MINNEAPOLIS –Dalvin Cook is scheduled for an MRI Monday morning to determine the extent of a knee injury suffered during Sunday's game.
Vikings Head Coach Mike Zimmer said, "We're concerned about his ACL."
Cook was injured early in the third quarter.
On first-and-10 from his own 18, Cook took the handoff from Case Keenum and ran up the middle of the field. On a cut to evade Lions safety Tavon Wilson, Cook reached down toward his left knee. As he was tackled by Wilson, the ball was knocked loose from Cook's arm, and Detroit recovered the fumble.
Cook was helped off the field and did not return to the game.
Prior to the injury, the rookie had recorded 66 rushing yards on 13 carries. In the second quarter, Cook scored his second touchdown in Purple to give the Vikings a 7-3 lead.
In Cook's absence, the Vikings turned to Latavius Murray for the majority of carries to finish out the day. Murray recorded 21 rushing yards on seven attempts. He also added two catches for eight yards.
Murray said that it was tough to see Cook injured.
"Any time a teammate goes down, especially in this group and a friend of mine, you feel bad for them," he said.
Murray, who signed with Minnesota as a free agent this spring, said that as a competitor, he always has "the expectation" and the attitude to prepare as a starter.
"I don't think it really matters how it [happens that I'm starting]. I've got to be ready," Murray said. "Just like today, unfortunate things happen, so it's not about whether or not what rhythm I have. I need to be ready when my number is called."
Following the game, several teammates reacted empathetically to Cook going down but maintained that excuses can't be made. When asked by media if Cook leaving the game caused a shift in mentality for the offense, receiver Adam Thielen said he didn't think that was the case.
"I don't think that anything is going to change on our mindset. We trust the guys in that room," Thielen said. "You obviously feel for a guy like Dalvin, who's an extremely hard worker and a great guy, so hopefully everything's all right with him, and we'll be praying for him."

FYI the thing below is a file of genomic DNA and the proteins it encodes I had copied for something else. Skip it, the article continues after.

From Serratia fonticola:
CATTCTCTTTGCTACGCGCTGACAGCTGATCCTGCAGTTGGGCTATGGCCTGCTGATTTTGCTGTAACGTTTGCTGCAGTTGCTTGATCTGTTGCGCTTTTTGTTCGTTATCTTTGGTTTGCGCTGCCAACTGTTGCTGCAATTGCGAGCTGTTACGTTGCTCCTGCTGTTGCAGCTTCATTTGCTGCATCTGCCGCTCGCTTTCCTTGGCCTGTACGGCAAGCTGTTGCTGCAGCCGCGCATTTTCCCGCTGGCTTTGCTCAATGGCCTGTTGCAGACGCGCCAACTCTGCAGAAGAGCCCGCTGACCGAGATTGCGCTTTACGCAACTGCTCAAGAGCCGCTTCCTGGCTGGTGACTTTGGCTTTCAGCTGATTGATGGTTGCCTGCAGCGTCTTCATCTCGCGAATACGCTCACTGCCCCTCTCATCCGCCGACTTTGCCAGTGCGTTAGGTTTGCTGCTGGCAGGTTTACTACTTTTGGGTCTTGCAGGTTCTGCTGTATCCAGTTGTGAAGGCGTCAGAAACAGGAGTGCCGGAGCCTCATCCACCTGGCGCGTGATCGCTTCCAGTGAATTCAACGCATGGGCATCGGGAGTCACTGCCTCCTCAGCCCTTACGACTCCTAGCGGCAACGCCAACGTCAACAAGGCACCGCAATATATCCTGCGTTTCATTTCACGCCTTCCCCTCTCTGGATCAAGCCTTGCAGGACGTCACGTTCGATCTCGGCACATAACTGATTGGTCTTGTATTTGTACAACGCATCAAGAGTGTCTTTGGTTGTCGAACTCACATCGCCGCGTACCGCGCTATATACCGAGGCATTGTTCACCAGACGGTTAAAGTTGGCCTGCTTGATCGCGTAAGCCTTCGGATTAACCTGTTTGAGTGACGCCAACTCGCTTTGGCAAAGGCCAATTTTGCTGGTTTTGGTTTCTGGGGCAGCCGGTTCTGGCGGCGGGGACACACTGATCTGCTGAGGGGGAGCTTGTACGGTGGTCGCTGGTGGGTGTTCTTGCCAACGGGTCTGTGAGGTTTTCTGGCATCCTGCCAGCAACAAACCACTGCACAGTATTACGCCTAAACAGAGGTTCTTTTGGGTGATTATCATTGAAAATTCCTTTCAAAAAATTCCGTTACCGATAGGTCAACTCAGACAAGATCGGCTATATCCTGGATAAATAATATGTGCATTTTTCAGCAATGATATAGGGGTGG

The Vikings have endured a number of difficult injuries over the past two-plus seasons, and Zimmer has preached a "next man up" approach that his players echo.
"You hate to see guys go down, especially young guys that are playing well and really coming into their own," said Kyle Rudolph. "Unfortunately, that's part of our game, and if you're around our game long enough, you're going to deal with it.
"You hate to see it," Rudolph added. "You just have to be there for him."
Stefon Diggs, who recorded five catches for 98 yards, said that Cook brings more than just a pair of wheels to the game.
"D.C.'s a hell of a runner. [But there's also] his morale, the persona he brings to this team," Diggs said. "We believe in him always. It sucks to see him go down, but we also have to have the 'next man up' mentality because there's a whole lot of football left. And I trust the guys we've got back there – they'll get the job done.
"Case was up after Sam [Bradford] went down, so you know how we kind of handle it when someone goes down," Diggs later said. "We're pulling for our guy to come back, but until then, you've gotta move forward."
Zimmer was asked about what changes the Vikings might have to make to the offense.
"Dalvin is a really explosive player," Zimmer said. "He has such great big-play ability, so we'll have to look at things differently, but if you lose a guy like him, you lose a lot of firepower."
Zimmer said that he had spoken with Cook and encouraged him.
"I just went in and talked to him and told him he's not the first great running back to have an ACL, if it is one, and came back pretty good," Zimmer said. "Dalvin will have a great career."